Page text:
Recipient Examples for Grant Year 2015
• Compass 180 - "Partnering with ex-offenders in finding new paths to making a living and living with purpose." SPTS provided scholarship dollars to help ex-offenders restart their lives through this mentoring program.
Community Meals - "A low-income and homeless feeding program shared by 4 downtown churches." SPTS helped fund this program that provided 7800 meals to guests in 2014 alone. The program also has a giveaway shelf that allowed guests to carry away over 28,000 pounds of food, clothing, toiletries, and cleaning supplies in that same year.
Dignity Center - "Welcoming and supporting all on the path to stability."This 14-year-old outreach ministry welcomes persons experiencing poverty and homelessness. Grants from SPTS have helped fund long-term participant goals in education, employment, and housing to 1,064 participants in 2013.
Small Sums - "Change Lives." - In 2014, more than 450 individuals got back to work and back to more stable lives with assistance from Small Sums. The SPTS grant to this organization helped provide work clothing, bus passes, job tools, and professional licenses to those entering or re-entering the work force.
Simpson Housing Services - "To house, support, and advocate for people experiencing homelessness since 1982." Homelessness in Minnesota has increased by 6% since 2009, and each night 14,000 individuals find themselves sleeping outdoors, in shelters, or in other unsafe living environments. SPTS grants over the years have helped provide housing and support for thousands of men, women, and children in Hennepin County.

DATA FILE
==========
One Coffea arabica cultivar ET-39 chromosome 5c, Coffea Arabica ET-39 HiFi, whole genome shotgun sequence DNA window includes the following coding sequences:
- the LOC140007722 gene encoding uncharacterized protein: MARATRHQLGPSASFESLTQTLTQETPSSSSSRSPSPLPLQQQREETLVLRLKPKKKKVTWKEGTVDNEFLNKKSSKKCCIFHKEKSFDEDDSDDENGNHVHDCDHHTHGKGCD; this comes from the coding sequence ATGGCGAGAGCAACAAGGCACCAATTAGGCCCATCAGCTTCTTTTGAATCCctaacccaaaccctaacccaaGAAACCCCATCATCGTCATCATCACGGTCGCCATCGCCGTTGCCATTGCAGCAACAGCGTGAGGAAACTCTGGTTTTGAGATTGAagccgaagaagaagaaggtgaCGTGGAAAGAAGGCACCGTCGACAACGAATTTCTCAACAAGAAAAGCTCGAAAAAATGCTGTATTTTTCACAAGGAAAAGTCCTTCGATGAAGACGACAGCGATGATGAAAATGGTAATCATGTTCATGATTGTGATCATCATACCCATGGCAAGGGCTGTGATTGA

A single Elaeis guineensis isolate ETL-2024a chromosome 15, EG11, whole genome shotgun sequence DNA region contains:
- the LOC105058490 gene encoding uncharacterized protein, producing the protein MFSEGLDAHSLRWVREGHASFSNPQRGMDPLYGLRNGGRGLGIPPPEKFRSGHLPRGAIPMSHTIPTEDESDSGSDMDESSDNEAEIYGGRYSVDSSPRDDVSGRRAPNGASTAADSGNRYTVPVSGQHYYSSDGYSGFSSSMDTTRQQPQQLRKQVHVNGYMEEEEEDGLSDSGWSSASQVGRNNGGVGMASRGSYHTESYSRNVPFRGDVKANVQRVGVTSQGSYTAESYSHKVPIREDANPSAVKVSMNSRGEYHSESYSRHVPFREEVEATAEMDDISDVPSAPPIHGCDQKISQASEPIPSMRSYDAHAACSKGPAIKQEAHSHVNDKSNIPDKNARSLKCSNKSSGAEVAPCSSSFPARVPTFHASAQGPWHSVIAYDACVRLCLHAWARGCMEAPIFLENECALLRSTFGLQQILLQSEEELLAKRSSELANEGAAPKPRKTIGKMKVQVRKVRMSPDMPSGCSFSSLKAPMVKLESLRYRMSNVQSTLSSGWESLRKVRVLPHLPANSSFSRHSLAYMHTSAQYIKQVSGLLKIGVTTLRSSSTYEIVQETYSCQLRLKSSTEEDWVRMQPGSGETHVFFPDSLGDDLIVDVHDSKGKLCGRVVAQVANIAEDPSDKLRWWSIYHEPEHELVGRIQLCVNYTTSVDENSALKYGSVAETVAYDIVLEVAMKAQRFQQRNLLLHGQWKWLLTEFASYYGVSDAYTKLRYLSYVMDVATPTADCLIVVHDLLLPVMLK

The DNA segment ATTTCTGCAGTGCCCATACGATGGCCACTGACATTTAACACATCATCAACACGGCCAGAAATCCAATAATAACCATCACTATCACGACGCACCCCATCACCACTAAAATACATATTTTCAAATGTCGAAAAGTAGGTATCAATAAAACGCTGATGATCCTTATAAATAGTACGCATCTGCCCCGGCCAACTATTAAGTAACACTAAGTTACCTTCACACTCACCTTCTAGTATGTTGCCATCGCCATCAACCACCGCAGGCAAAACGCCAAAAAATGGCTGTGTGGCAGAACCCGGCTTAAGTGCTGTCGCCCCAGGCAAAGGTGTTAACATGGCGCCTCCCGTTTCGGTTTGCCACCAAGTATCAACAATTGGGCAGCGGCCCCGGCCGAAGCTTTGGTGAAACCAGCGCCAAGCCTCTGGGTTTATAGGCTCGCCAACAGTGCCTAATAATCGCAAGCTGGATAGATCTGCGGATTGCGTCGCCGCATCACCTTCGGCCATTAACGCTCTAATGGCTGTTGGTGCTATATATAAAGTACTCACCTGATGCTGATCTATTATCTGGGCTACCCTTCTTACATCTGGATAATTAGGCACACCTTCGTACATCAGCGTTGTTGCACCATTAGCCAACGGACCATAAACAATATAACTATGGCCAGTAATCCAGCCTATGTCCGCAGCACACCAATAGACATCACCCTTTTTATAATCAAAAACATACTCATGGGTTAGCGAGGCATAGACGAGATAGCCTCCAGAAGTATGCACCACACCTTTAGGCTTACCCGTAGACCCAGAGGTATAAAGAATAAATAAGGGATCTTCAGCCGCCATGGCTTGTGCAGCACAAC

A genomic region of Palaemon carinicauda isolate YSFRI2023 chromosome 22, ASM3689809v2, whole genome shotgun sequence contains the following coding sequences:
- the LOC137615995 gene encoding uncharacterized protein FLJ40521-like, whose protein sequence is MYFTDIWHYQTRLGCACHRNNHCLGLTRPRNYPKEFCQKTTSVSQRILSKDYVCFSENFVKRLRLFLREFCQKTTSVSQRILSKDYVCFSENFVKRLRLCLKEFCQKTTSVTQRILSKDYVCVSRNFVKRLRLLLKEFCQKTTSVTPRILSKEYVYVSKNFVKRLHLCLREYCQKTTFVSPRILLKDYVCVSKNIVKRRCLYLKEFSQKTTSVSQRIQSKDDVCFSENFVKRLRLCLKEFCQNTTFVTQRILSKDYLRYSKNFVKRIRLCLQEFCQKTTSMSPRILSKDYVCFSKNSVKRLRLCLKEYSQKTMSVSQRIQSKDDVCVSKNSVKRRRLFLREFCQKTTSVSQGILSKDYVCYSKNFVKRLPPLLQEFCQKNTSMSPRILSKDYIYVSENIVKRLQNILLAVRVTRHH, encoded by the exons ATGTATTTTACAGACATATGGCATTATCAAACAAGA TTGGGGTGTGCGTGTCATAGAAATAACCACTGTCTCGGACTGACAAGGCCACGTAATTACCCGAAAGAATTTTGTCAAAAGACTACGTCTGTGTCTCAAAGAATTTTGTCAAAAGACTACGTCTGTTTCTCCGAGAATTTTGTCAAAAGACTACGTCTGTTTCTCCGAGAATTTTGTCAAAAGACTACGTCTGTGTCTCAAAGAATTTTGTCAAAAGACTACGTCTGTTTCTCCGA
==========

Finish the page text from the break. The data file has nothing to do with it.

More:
The Bridge For Youth - "We help youth and families build the bridge from crisis to connections." Runaway, abandoned, and homeless youth solely benefit from this organization. They are a metro organization providing shelter, support services, family reunification, and a 24-hour, live-staffed crisis hotline for this population. In 2015, over 5,000 Minnesota youth age 17 or under were estimated to have experienced homelessness. The 2015 SPTS grant helped launch the metropolitan area's first-ever text-capable crisis line for youth, helping to reach more of those in need than ever before.